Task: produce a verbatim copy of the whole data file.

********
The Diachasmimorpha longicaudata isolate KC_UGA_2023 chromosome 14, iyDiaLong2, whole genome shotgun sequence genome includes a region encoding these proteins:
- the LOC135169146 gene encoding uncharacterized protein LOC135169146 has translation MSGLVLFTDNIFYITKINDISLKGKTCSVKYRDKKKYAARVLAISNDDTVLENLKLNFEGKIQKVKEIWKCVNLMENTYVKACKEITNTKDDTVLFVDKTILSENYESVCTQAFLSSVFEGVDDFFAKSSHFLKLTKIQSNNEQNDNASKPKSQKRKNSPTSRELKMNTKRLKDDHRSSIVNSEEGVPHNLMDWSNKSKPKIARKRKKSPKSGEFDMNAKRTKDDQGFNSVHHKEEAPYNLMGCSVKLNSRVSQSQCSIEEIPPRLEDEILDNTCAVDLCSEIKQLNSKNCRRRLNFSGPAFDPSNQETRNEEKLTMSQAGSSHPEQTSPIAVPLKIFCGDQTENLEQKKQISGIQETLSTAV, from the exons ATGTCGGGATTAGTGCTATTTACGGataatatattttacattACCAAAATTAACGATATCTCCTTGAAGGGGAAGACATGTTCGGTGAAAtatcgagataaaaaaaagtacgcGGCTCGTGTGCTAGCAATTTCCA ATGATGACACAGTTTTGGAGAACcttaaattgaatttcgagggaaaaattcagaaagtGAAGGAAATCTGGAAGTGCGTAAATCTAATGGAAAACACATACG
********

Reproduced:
The Diachasmimorpha longicaudata isolate KC_UGA_2023 chromosome 14, iyDiaLong2, whole genome shotgun sequence genome includes a region encoding these proteins:
- the LOC135169146 gene encoding uncharacterized protein LOC135169146 has translation MSGLVLFTDNIFYITKINDISLKGKTCSVKYRDKKKYAARVLAISNDDTVLENLKLNFEGKIQKVKEIWKCVNLMENTYVKACKEITNTKDDTVLFVDKTILSENYESVCTQAFLSSVFEGVDDFFAKSSHFLKLTKIQSNNEQNDNASKPKSQKRKNSPTSRELKMNTKRLKDDHRSSIVNSEEGVPHNLMDWSNKSKPKIARKRKKSPKSGEFDMNAKRTKDDQGFNSVHHKEEAPYNLMGCSVKLNSRVSQSQCSIEEIPPRLEDEILDNTCAVDLCSEIKQLNSKNCRRRLNFSGPAFDPSNQETRNEEKLTMSQAGSSHPEQTSPIAVPLKIFCGDQTENLEQKKQISGIQETLSTAV, from the exons ATGTCGGGATTAGTGCTATTTACGGataatatattttacattACCAAAATTAACGATATCTCCTTGAAGGGGAAGACATGTTCGGTGAAAtatcgagataaaaaaaagtacgcGGCTCGTGTGCTAGCAATTTCCA ATGATGACACAGTTTTGGAGAACcttaaattgaatttcgagggaaaaattcagaaagtGAAGGAAATCTGGAAGTGCGTAAATCTAATGGAAAACACATACG